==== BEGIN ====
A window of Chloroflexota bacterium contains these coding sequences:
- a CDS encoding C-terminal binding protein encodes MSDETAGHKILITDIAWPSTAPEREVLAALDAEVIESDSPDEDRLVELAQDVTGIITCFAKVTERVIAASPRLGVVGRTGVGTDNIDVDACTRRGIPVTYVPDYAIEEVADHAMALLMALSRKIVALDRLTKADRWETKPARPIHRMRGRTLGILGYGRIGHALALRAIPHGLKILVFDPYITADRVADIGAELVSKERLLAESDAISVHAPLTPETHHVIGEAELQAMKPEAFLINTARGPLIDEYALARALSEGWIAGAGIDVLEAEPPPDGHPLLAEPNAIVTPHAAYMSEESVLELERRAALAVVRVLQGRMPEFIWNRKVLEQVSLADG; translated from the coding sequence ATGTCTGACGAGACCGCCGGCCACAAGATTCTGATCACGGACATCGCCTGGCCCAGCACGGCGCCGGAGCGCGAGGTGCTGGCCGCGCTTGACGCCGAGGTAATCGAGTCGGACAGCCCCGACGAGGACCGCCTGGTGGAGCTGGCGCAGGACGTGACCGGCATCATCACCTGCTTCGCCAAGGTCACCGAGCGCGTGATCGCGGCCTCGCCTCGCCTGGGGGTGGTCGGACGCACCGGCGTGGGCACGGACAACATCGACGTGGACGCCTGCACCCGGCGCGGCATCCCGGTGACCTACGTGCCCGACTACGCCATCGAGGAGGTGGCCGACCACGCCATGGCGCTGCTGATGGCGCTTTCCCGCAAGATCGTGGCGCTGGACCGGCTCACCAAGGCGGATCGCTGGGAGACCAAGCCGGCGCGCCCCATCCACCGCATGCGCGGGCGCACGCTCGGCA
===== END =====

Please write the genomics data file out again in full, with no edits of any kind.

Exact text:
A window of Chloroflexota bacterium contains these coding sequences:
- a CDS encoding C-terminal binding protein encodes MSDETAGHKILITDIAWPSTAPEREVLAALDAEVIESDSPDEDRLVELAQDVTGIITCFAKVTERVIAASPRLGVVGRTGVGTDNIDVDACTRRGIPVTYVPDYAIEEVADHAMALLMALSRKIVALDRLTKADRWETKPARPIHRMRGRTLGILGYGRIGHALALRAIPHGLKILVFDPYITADRVADIGAELVSKERLLAESDAISVHAPLTPETHHVIGEAELQAMKPEAFLINTARGPLIDEYALARALSEGWIAGAGIDVLEAEPPPDGHPLLAEPNAIVTPHAAYMSEESVLELERRAALAVVRVLQGRMPEFIWNRKVLEQVSLADG; translated from the coding sequence ATGTCTGACGAGACCGCCGGCCACAAGATTCTGATCACGGACATCGCCTGGCCCAGCACGGCGCCGGAGCGCGAGGTGCTGGCCGCGCTTGACGCCGAGGTAATCGAGTCGGACAGCCCCGACGAGGACCGCCTGGTGGAGCTGGCGCAGGACGTGACCGGCATCATCACCTGCTTCGCCAAGGTCACCGAGCGCGTGATCGCGGCCTCGCCTCGCCTGGGGGTGGTCGGACGCACCGGCGTGGGCACGGACAACATCGACGTGGACGCCTGCACCCGGCGCGGCATCCCGGTGACCTACGTGCCCGACTACGCCATCGAGGAGGTGGCCGACCACGCCATGGCGCTGCTGATGGCGCTTTCCCGCAAGATCGTGGCGCTGGACCGGCTCACCAAGGCGGATCGCTGGGAGACCAAGCCGGCGCGCCCCATCCACCGCATGCGCGGGCGCACGCTCGGCA